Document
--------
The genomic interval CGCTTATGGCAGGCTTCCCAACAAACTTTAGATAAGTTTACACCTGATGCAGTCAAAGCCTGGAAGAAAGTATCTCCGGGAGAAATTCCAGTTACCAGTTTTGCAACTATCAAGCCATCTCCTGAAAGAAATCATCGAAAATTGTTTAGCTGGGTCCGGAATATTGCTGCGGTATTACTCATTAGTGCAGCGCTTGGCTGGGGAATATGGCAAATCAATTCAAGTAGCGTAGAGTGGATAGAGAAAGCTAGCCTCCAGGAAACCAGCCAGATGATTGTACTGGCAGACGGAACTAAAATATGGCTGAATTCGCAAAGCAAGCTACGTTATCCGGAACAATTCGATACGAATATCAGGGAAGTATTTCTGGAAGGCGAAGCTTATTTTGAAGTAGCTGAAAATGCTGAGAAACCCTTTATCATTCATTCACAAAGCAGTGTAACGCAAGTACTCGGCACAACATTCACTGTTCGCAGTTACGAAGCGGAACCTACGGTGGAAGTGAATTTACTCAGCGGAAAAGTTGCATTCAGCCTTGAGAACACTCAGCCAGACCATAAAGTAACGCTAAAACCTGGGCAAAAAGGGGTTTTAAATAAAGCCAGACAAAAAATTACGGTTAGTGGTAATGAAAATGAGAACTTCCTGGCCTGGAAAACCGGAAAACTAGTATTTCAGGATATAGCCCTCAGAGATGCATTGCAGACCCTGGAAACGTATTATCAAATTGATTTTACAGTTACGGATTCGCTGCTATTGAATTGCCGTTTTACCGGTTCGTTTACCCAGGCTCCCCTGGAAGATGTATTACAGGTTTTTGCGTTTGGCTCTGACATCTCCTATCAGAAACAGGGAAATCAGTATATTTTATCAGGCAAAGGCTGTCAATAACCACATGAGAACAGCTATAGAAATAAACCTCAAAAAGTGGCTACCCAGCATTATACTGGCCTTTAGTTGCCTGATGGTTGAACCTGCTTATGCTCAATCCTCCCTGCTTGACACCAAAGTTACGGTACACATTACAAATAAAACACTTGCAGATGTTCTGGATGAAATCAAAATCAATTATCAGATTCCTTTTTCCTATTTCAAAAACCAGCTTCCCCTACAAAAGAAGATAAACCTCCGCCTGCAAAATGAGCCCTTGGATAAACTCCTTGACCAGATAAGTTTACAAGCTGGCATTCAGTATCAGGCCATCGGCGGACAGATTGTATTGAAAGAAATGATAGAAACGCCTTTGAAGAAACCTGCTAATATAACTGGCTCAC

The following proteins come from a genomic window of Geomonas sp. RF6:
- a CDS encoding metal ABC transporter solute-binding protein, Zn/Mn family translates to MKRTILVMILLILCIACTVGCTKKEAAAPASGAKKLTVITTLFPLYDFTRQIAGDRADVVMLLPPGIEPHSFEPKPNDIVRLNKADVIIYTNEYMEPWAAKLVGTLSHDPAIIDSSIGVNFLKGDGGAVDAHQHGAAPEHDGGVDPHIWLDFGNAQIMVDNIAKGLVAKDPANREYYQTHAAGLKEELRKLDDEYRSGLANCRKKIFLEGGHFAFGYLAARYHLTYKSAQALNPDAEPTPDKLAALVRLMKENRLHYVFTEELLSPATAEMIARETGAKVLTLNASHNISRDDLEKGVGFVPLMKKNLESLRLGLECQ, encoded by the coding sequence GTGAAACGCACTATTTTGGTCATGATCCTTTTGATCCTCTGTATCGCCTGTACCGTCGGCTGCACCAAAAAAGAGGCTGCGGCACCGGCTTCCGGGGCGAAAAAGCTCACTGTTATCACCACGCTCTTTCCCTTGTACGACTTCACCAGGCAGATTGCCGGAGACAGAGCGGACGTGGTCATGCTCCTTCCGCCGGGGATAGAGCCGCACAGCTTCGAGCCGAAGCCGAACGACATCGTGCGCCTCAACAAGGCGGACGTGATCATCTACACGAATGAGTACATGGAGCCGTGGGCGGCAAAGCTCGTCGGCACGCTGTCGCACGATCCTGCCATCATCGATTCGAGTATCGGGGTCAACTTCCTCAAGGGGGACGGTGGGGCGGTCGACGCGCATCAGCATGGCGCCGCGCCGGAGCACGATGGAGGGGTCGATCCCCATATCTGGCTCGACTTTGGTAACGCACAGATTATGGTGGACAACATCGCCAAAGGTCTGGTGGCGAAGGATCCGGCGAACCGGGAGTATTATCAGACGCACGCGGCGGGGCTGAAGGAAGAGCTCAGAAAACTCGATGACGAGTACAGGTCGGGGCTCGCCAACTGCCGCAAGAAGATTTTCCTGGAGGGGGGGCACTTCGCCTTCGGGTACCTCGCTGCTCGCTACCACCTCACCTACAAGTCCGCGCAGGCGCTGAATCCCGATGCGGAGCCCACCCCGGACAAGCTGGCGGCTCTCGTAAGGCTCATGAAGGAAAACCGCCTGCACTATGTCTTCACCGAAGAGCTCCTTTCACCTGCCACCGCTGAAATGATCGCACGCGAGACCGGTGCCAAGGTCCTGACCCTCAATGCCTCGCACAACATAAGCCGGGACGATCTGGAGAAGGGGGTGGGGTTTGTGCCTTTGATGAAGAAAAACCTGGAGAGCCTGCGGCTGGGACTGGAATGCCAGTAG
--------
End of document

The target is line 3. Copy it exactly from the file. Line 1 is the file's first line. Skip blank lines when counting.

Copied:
- a CDS encoding metal ABC transporter solute-binding protein, Zn/Mn family translates to MKRTILVMILLILCIACTVGCTKKEAAAPASGAKKLTVITTLFPLYDFTRQIAGDRADVVMLLPPGIEPHSFEPKPNDIVRLNKADVIIYTNEYMEPWAAKLVGTLSHDPAIIDSSIGVNFLKGDGGAVDAHQHGAAPEHDGGVDPHIWLDFGNAQIMVDNIAKGLVAKDPANREYYQTHAAGLKEELRKLDDEYRSGLANCRKKIFLEGGHFAFGYLAARYHLTYKSAQALNPDAEPTPDKLAALVRLMKENRLHYVFTEELLSPATAEMIARETGAKVLTLNASHNISRDDLEKGVGFVPLMKKNLESLRLGLECQ, encoded by the coding sequence GTGAAACGCACTATTTTGGTCATGATCCTTTTGATCCTCTGTATCGCCTGTACCGTCGGCTGCACCAAAAAAGAGGCTGCGGCACCGGCTTCCGGGGCGAAAAAGCTCACTGTTATCACCACGCTCTTTCCCTTGTACGACTTCACCAGGCAGATTGCCGGAGACAGAGCGGACGTGGTCATGCTCCTTCCGCCGGGGATAGAGCCGCACAGCTTCGAGCCGAAGCCGAACGACATCGTGCGCCTCAACAAGGCGGACGTGATCATCTACACGAATGAGTACATGGAGCCGTGGGCGGCAAAGCTCGTCGGCACGCTGTCGCACGATCCTGCCATCATCGATTCGAGTATCGGGGTCAACTTCCTCAAGGGGGACGGTGGGGCGGTCGACGCGCATCAGCATGGCGCCGCGCCGGAGCACGATGGAGGGGTCGATCCCCATATCTGGCTCGACTTTGGTAACGCACAGATTATGGTGGACAACATCGCCAAAGGTCTGGTGGCGAAGGATCCGGCGAACCGGGAGTATTATCAGACGCACGCGGCGGGGCTGAAGGAAGAGCTCAGAAAACTCGATGACGAGTACAGGTCGGGGCTCGCCAACTGCCGCAAGAAGATTTTCCTGGAGGGGGGGCACTTCGCCTTCGGGTACCTCGCTGCTCGCTACCACCTCACCTACAAGTCCGCGCAGGCGCTGAATCCCGATGCGGAGCCCACCCCGGACAAGCTGGCGGCTCTCGTAAGGCTCATGAAGGAAAACCGCCTGCACTATGTCTTCACCGAAGAGCTCCTTTCACCTGCCACCGCTGAAATGATCGCACGCGAGACCGGTGCCAAGGTCCTGACCCTCAATGCCTCGCACAACATAAGCCGGGACGATCTGGAGAAGGGGGTGGGGTTTGTGCCTTTGATGAAGAAAAACCTGGAGAGCCTGCGGCTGGGACTGGAATGCCAGTAG